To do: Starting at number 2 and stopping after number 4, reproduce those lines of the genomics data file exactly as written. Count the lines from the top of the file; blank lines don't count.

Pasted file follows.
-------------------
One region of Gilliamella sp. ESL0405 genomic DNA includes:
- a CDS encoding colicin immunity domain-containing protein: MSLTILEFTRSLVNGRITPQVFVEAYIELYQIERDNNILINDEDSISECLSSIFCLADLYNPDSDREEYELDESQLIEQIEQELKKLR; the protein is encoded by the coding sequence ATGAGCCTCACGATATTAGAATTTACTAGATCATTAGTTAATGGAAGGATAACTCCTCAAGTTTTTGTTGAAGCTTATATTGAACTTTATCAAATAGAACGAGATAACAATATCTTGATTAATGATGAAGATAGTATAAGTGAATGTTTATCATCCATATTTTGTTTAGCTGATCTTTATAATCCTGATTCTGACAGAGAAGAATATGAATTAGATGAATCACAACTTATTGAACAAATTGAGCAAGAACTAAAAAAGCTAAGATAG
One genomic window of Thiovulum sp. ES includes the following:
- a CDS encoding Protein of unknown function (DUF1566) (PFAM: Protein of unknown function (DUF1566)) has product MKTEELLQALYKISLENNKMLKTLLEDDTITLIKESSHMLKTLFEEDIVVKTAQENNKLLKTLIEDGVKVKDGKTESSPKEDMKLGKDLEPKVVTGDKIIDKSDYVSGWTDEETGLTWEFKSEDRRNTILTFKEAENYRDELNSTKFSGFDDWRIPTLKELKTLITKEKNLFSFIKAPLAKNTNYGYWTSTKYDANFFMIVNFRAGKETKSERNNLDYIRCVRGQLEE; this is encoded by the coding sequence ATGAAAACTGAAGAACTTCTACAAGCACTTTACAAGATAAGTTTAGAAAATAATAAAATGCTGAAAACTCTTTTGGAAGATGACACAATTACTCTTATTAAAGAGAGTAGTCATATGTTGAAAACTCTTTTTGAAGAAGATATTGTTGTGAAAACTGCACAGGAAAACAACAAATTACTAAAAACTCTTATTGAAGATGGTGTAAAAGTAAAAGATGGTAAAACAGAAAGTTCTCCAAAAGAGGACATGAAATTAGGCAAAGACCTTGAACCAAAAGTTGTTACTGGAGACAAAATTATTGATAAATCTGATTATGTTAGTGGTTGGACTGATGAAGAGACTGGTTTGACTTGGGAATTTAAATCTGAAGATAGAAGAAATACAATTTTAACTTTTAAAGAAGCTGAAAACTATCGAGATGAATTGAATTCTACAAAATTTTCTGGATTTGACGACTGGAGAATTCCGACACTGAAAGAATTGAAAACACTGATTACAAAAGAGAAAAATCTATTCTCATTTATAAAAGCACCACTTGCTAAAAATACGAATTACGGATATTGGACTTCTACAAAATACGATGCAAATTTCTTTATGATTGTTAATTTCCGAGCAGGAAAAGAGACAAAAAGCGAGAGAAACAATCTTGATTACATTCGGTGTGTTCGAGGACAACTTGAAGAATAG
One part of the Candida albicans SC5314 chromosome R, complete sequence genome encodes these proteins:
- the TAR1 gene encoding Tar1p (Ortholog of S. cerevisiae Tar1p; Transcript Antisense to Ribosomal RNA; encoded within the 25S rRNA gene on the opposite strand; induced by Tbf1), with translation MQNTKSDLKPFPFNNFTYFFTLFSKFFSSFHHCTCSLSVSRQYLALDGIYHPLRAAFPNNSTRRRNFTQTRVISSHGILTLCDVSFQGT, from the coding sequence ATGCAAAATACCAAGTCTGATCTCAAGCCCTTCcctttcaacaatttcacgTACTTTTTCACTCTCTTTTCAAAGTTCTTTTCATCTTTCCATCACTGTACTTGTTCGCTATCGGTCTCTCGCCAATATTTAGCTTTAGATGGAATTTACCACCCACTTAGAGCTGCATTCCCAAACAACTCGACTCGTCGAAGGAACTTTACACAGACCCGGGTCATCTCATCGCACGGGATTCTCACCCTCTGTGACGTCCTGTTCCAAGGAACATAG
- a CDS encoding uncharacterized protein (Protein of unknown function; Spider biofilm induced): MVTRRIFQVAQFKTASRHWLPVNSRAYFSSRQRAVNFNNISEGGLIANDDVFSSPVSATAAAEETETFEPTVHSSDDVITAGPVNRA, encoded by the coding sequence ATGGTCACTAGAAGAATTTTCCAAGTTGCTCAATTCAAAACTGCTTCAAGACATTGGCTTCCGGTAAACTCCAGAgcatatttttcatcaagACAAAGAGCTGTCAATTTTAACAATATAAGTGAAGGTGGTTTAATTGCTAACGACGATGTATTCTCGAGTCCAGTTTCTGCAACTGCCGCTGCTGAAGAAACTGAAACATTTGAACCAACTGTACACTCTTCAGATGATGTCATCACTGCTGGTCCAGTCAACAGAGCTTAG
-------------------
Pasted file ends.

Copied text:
- a CDS encoding colicin immunity domain-containing protein: MSLTILEFTRSLVNGRITPQVFVEAYIELYQIERDNNILINDEDSISECLSSIFCLADLYNPDSDREEYELDESQLIEQIEQELKKLR; the protein is encoded by the coding sequence ATGAGCCTCACGATATTAGAATTTACTAGATCATTAGTTAATGGAAGGATAACTCCTCAAGTTTTTGTTGAAGCTTATATTGAACTTTATCAAATAGAACGAGATAACAATATCTTGATTAATGATGAAGATAGTATAAGTGAATGTTTATCATCCATATTTTGTTTAGCTGATCTTTATAATCCTGATTCTGACAGAGAAGAATATGAATTAGATGAATCACAACTTATTGAACAAATTGAGCAAGAACTAAAAAAGCTAAGATAG
One genomic window of Thiovulum sp. ES includes the following:
- a CDS encoding Protein of unknown function (DUF1566) (PFAM: Protein of unknown function (DUF1566)) has product MKTEELLQALYKISLENNKMLKTLLEDDTITLIKESSHMLKTLFEEDIVVKTAQENNKLLKTLIEDGVKVKDGKTESSPKEDMKLGKDLEPKVVTGDKIIDKSDYVSGWTDEETGLTWEFKSEDRRNTILTFKEAENYRDELNSTKFSGFDDWRIPTLKELKTLITKEKNLFSFIKAPLAKNTNYGYWTSTKYDANFFMIVNFRAGKETKSERNNLDYIRCVRGQLEE; this is encoded by the coding sequence ATGAAAACTGAAGAACTTCTACAAGCACTTTACAAGATAAGTTTAGAAAATAATAAAATGCTGAAAACTCTTTTGGAAGATGACACAATTACTCTTATTAAAGAGAGTAGTCATATGTTGAAAACTCTTTTTGAAGAAGATATTGTTGTGAAAACTGCACAGGAAAACAACAAATTACTAAAAACTCTTATTGAAGATGGTGTAAAAGTAAAAGATGGTAAAACAGAAAGTTCTCCAAAAGAGGACATGAAATTAGGCAAAGACCTTGAACCAAAAGTTGTTACTGGAGACAAAATTATTGATAAATCTGATTATGTTAGTGGTTGGACTGATGAAGAGACTGGTTTGACTTGGGAATTTAAATCTGAAGATAGAAGAAATACAATTTTAACTTTTAAAGAAGCTGAAAACTATCGAGATGAATTGAATTCTACAAAATTTTCTGGATTTGACGACTGGAGAATTCCGACACTGAAAGAATTGAAAACACTGATTACAAAAGAGAAAAATCTATTCTCATTTATAAAAGCACCACTTGCTAAAAATACGAATTACGGATATTGGACTTCTACAAAATACGATGCAAATTTCTTTATGATTGTTAATTTCCGAGCAGGAAAAGAGACAAAAAGCGAGAGAAACAATCTTGATTACATTCGGTGTGTTCGAGGACAACTTGAAGAATAG